Although the classification of a device varies between the United States and Canada, both define a “medical device” broadly as an instrument intended for the diagnosis, treatment or prevention of a disease which does not affect not its primary purpose by chemical action. Many, if not all, mobile medical applications could fit into this definition, no matter how harmless they are. After the passage of the 21st Century Cures Act, the United States exempted several software functions from the definition of “medical device”, including those intended to maintain or encourage a healthy lifestyle unrelated to diagnosis, cure. , alleviation, prevention or treatment of a disease or condition. However, it would be impossible to list all potential software functions in the law.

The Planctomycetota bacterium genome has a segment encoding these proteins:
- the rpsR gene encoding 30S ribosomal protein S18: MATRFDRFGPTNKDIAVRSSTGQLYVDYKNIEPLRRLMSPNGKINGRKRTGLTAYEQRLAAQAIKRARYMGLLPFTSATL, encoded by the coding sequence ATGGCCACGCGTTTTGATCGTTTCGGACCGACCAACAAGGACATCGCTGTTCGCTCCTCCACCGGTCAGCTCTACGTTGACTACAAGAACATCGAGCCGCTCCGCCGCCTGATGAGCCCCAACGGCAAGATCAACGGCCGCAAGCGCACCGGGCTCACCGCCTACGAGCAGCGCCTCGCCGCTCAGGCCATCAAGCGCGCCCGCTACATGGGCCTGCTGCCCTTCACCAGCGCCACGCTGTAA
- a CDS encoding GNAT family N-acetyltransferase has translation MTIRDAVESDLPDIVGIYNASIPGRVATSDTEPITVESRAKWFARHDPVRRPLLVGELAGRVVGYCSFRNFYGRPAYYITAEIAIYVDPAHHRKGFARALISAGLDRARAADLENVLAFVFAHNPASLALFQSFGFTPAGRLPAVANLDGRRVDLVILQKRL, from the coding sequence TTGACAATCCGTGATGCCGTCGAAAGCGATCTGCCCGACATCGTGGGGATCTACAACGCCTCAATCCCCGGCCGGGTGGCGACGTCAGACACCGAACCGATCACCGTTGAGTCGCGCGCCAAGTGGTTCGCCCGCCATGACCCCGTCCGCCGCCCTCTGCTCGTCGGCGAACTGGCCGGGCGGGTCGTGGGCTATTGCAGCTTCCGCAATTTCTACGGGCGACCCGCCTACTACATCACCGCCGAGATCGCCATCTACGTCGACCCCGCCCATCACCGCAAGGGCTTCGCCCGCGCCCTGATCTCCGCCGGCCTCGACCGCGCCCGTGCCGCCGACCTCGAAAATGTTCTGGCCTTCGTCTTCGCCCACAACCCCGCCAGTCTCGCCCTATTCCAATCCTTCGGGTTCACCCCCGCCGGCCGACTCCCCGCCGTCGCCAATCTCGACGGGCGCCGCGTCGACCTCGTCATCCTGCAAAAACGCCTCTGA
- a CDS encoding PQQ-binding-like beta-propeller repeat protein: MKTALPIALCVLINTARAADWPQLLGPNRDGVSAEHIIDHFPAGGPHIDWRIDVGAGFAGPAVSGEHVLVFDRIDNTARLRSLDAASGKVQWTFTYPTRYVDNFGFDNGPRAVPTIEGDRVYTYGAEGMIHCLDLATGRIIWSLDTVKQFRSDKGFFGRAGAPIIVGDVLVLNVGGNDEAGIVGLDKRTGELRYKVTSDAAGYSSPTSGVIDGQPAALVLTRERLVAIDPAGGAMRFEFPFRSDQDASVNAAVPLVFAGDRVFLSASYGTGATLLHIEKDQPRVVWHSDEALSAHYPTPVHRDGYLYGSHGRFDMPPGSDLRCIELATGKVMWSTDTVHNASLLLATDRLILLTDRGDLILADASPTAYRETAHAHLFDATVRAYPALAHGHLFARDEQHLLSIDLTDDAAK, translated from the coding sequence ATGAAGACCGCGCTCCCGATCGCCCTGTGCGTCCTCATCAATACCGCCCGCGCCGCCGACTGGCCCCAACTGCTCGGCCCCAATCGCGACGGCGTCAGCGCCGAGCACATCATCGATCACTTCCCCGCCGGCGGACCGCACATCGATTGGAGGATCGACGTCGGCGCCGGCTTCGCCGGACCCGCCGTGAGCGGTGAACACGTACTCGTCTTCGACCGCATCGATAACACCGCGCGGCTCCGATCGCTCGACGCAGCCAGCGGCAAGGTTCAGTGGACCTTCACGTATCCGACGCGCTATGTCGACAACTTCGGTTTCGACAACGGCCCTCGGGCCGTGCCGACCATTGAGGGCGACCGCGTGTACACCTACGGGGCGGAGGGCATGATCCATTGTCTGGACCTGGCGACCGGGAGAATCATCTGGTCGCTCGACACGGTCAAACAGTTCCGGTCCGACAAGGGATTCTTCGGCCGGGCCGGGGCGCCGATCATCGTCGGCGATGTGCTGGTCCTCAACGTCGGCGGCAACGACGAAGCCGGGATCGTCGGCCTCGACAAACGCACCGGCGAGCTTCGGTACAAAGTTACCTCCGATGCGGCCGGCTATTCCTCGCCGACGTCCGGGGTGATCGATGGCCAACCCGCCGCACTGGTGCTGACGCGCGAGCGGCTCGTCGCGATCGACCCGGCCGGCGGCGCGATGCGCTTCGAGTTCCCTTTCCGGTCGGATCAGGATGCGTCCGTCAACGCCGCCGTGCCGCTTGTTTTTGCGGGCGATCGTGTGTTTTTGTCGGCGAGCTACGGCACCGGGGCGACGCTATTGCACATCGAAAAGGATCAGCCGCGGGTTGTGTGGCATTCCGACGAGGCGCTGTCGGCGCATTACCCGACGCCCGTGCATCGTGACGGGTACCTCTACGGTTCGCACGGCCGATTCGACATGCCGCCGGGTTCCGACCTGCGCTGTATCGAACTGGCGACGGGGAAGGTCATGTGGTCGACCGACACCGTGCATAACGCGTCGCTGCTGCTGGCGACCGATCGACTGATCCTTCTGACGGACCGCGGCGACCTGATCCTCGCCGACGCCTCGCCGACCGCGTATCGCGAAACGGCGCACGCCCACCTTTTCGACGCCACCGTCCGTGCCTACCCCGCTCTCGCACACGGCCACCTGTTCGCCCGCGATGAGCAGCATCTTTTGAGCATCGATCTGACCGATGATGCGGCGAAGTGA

To alleviate industry and consumer confusion, the FDA and Health Canada released guidance documents in 2019 outlining their respective approaches to the regulatory interpretation of “device software functions”, including software. as a medical device, software in a medical device, and mobile medical applications. In an effort to improve harmonization, the two countries have joined as members of the International Forum of Medical Device Regulators (“IMDRF”) and adopted the IMDRF’s definition of “software as a medical device” as “a software intended to be used for one or more medical purposes that fulfill those purposes without being part of a physical medical device.
The FDA has taken a streamlined regulatory approach, classifying software functions into three distinct groups: (1) not a medical device; (2) a medical device, but not subject to FDA enforcement; and (3) a medical device subject to FDA enforcement. The FDA only intends to apply regulatory oversight to software functions that are medical devices. and the functionality of which could pose a risk to patient safety if the device does not perform as intended. It is then possible that an application is a medical device, but the FDA has chosen to exercise its discretion by not regulating it as such.